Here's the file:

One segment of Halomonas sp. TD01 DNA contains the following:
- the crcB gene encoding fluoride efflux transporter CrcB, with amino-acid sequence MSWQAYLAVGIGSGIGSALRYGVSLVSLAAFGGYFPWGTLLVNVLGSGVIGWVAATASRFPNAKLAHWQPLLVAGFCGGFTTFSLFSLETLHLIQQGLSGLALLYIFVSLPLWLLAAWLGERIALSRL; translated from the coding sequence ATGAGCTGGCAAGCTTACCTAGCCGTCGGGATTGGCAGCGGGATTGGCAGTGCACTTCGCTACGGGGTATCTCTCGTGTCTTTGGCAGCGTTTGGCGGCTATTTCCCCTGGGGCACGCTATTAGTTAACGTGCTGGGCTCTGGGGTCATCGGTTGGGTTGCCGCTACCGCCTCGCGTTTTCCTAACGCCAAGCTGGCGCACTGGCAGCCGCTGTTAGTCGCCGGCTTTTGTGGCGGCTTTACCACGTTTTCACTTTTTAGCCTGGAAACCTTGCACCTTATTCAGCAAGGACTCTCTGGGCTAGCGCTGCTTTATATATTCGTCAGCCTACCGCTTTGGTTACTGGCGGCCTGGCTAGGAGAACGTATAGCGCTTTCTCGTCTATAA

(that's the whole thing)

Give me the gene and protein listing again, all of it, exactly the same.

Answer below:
One segment of Halomonas sp. TD01 DNA contains the following:
- the crcB gene encoding fluoride efflux transporter CrcB, with amino-acid sequence MSWQAYLAVGIGSGIGSALRYGVSLVSLAAFGGYFPWGTLLVNVLGSGVIGWVAATASRFPNAKLAHWQPLLVAGFCGGFTTFSLFSLETLHLIQQGLSGLALLYIFVSLPLWLLAAWLGERIALSRL; translated from the coding sequence ATGAGCTGGCAAGCTTACCTAGCCGTCGGGATTGGCAGCGGGATTGGCAGTGCACTTCGCTACGGGGTATCTCTCGTGTCTTTGGCAGCGTTTGGCGGCTATTTCCCCTGGGGCACGCTATTAGTTAACGTGCTGGGCTCTGGGGTCATCGGTTGGGTTGCCGCTACCGCCTCGCGTTTTCCTAACGCCAAGCTGGCGCACTGGCAGCCGCTGTTAGTCGCCGGCTTTTGTGGCGGCTTTACCACGTTTTCACTTTTTAGCCTGGAAACCTTGCACCTTATTCAGCAAGGACTCTCTGGGCTAGCGCTGCTTTATATATTCGTCAGCCTACCGCTTTGGTTACTGGCGGCCTGGCTAGGAGAACGTATAGCGCTTTCTCGTCTATAA